The five most-read posts on Scope this week were:
Examining hand hygiene in the emergency department: A group of researchers at Brigham and Women’s Hospital in Boston launched the largest study (subscription required) to date to evaluate hand hygiene of emergency department workers. Study results showed that appropriate hand washing practices were used 90 percent of the time, but also identified some areas in which improvement is needed.
The placenta sacrifices itself to keep baby healthy in case of starvation, research shows: A study (subscription required) involving mice suggests the placenta is intrinsically linked to the fetal hypothalamus and capable of changing its form in order to fit the growing baby’s needs. The findings were published last month in the Proceedings of the National Academy of Sciences.
Can yoga help women suffering from fibromyalgia?: A study recently published in the Journal of Pain Research shows that practicing yoga boosts levels of the stress hormone cortisol and could help ease some symptoms of fibromyalgia such as pain, fatigue, muscle stiffness and depression.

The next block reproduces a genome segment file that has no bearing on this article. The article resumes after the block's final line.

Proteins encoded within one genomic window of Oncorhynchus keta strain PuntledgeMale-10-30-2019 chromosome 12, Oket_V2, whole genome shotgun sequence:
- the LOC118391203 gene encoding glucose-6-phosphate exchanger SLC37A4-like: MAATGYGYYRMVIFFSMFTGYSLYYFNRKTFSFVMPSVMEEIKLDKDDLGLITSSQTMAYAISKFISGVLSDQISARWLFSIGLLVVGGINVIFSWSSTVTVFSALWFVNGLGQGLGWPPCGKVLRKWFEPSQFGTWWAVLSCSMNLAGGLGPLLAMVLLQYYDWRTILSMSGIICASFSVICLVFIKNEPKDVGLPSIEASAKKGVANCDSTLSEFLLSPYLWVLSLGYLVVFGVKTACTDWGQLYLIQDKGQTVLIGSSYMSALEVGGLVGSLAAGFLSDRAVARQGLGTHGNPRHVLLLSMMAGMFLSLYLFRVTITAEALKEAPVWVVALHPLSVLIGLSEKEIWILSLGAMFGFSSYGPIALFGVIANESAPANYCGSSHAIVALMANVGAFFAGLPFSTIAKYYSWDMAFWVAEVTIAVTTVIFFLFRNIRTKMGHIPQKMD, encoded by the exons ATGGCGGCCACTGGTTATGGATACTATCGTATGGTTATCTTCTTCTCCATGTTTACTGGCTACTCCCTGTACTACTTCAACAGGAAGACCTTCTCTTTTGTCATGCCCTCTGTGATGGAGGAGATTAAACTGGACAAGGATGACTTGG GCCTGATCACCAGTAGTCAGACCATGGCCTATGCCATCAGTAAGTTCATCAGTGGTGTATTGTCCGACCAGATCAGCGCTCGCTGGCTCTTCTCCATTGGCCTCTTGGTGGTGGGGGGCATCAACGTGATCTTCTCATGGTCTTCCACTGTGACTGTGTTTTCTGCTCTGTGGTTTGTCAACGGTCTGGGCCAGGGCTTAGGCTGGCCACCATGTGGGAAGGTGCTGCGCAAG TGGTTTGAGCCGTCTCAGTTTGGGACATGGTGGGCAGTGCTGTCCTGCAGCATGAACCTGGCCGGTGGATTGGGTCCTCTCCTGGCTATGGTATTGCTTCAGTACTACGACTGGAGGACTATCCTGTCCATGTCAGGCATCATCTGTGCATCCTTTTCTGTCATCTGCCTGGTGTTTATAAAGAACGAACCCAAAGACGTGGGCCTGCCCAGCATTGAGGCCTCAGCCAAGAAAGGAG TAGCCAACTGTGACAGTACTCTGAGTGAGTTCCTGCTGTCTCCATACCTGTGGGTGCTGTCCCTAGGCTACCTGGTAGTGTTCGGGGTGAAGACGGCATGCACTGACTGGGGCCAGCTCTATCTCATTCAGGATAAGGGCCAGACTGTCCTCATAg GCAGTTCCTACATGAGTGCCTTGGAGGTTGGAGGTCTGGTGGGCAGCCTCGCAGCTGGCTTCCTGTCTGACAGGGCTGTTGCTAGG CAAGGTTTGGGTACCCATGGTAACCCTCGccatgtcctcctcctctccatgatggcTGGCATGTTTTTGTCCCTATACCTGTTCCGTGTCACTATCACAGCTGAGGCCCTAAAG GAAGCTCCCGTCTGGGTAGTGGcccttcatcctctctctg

What's 1,454 feet tall, glows pink and sounds like country music?: In an event sponsored by the Stanford Women's Cancer Center, Grammy Award-winning singer Martina McBride will perform her new single, “I’m Gonna Love You Through It,” from atop the Empire State Building as part of the month-long breast cancer awareness campaign.
Examining the connection between unstructured playtime and children's emotional health: Many children these days are spending more time involved in academic or adult-directed activities and less time engaged in free play. Findings published in the latest issue of Journal of Play detail the decline of children’s play time and suggest the lack of free play may increase kids' risk for anxiety, depression and problems of attention and self-control.